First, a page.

For me, there is music and personal expression and then there is music and the way that that incorporates into my faith. It is my experience with God and the way that I invite others into that experience through music. There have been many experiences over the years where music has a very powerful way of bringing people together for a common cause, experience, emotion, expression of thought or expression of feeling. When that feeling is being expressed towards God I think that it creates a possibility or creates an atmosphere where people feel [part of something]. They are not just one person trying to express them self in the middle of the room. All of us have made this unconscious agreement to collectively say the thing together. It’s not my voice or this persons voice. We are one voice together singing this melody or singing these words. We all sort of feel it together. The more united we become in that expression and in that tone the more it resonates in our own hearts. [With that], the more we get a sense for God’s response. In that setting, as a listener, one can get a sense that something profound is happening with that person and everyone experiencing it. God is interacting with each one of them just the way that that person needs to hear Him, feel Him, and experience Him. That is the kind of moment where  someone may feel an overwhelming sense of specialness.” Those moments are where Justin feels like “this is what I was made for.” This is what he was called for. To have a rare and beautiful experience that few get to have. When participating in this, Justin feels as if  he could spend the rest of his life doing something like this. He knows he would have a life full of rich experiences if he did.

I would love to see more music coming into worship. He says, “I don’t think that the world necisarily needs more worship music, but every community and every community of faith, are having unique experiences. A song that is written for a specific community’s experience is so powerful to help them express that to God. Justin would love to see that happening as the occasion calls for it. Although he doesn’t see himself being a commercially successful musician or a touring artist, he does see his songs reaching friends and family. Family: as in the people that he has chosen to share his life with.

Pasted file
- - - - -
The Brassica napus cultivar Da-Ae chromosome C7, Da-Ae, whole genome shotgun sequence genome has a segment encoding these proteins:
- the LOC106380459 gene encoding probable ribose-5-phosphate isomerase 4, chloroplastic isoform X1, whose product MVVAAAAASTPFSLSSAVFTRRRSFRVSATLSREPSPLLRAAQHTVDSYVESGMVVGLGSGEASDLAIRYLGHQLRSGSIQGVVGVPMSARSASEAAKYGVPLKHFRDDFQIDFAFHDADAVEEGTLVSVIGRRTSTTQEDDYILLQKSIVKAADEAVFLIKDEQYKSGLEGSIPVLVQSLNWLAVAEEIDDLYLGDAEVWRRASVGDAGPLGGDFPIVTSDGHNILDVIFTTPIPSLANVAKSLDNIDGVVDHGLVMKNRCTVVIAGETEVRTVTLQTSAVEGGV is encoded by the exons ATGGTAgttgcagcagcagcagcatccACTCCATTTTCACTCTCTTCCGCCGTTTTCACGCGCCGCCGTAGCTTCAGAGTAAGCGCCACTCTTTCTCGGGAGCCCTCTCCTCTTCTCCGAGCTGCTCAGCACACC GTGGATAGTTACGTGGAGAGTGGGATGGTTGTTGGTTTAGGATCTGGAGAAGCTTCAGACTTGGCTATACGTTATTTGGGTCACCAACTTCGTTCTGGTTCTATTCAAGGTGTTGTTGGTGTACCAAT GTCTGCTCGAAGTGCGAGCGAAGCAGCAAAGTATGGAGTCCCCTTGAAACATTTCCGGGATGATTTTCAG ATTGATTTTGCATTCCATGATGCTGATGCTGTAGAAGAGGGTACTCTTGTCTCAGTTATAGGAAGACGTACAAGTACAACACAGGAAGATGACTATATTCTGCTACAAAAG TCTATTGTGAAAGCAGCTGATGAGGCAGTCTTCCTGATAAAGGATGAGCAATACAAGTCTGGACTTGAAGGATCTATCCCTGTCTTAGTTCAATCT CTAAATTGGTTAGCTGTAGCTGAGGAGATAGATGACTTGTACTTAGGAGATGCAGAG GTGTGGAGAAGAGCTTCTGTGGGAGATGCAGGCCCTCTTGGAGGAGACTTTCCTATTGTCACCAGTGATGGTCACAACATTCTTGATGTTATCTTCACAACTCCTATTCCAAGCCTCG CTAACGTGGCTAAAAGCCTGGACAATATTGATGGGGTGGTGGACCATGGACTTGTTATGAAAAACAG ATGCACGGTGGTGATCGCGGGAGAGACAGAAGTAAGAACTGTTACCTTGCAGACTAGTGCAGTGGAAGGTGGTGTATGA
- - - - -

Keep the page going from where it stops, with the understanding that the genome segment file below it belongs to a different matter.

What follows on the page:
Q: If you had to explain music to someone who has never heard it before, how would you explain it?

Justin would ask others to imagine that your heart could make sounds, or your thoughts could make sounds, and those sounds could somehow animate together with the sounds of natural objects. “Imagine that you could speak tones that would sound like your expression of love or like the way that you feel when you see your children walk into a room. Imagine hundreds of different sound coming together in a kind of melody to make this beautiful [arrangement] of noises that mysteriously and magically sound exactly like the way you feel.”

Q: What is success?

“Success would not be success at all if there were not a failure. How can you call a thing a success if no one has failed in it before? Or if you have not failed within it before. There wouldn’t be any challenge to overcome.”

Succeeding is when a collection of words is achieved by creating an image that is so vivid that it paints a portrait in your thoughts and invites others into an experience with images and words that are so vivid that they can feel it . More so, for Justin personally, arriving at an analogy, a word-picture, a melody, or a tune is a success when he hears it and is instantly like “yes, that is exactly the way it feels to me.” Success is also finishing something. Not just starting a song or poetry, but bringing a piece to completion.

Q: What is failure?

Failure is not trying in the first place or giving up in the face of a challenge. In the realm of music, if an emotion feels overwhelming, then it is difficult to figure out how to ponder that emotion long enough to know how to express it. “The emotion is not going away and it’s only going to eat me alive unless I figure out a way to express it.” That, to Justin, feels like a failure. Or, if he never plays music, then it is as though God has given him this instrument and he put it on a music stand and never touched it again.  Your voice and thoughts and experiences all come together to create this instrument that plays you. A failure is to take a precious thing that God has given to you, a thing that he doesn’t give to everyone, and never use it. Everyone has a gift that is beautiful and perfect for them, but he doesn’t give everyone this specific gift. He doesn’t give everyone the ability to express themselves like he did to Justin.

You can find Justin leading worship at The Vine in Goshen, Indiana on Sundays. The title of the song he shared is called “ Waste of Words”.

3 thoughts on “Justin Clark: Waste of Words

  1. Such an excellent article, I loved this peak into my outrageously talented brother-in-law/friend’s heart. It was really cool to learn some things I didn’t even know. I really appreciated his explanation regarding music as worship, he put words to something I’ve never been able to express.

    Liked by 2 people

  2. Thank you for this beautiful article! Being present at the interview, I think you did a wonderful job distilling what Justin said down to the most important statements, that I think could resonate with any songwriter. Thank you for your hard work to help bring Justin’s music to our community!

    Liked by 2 people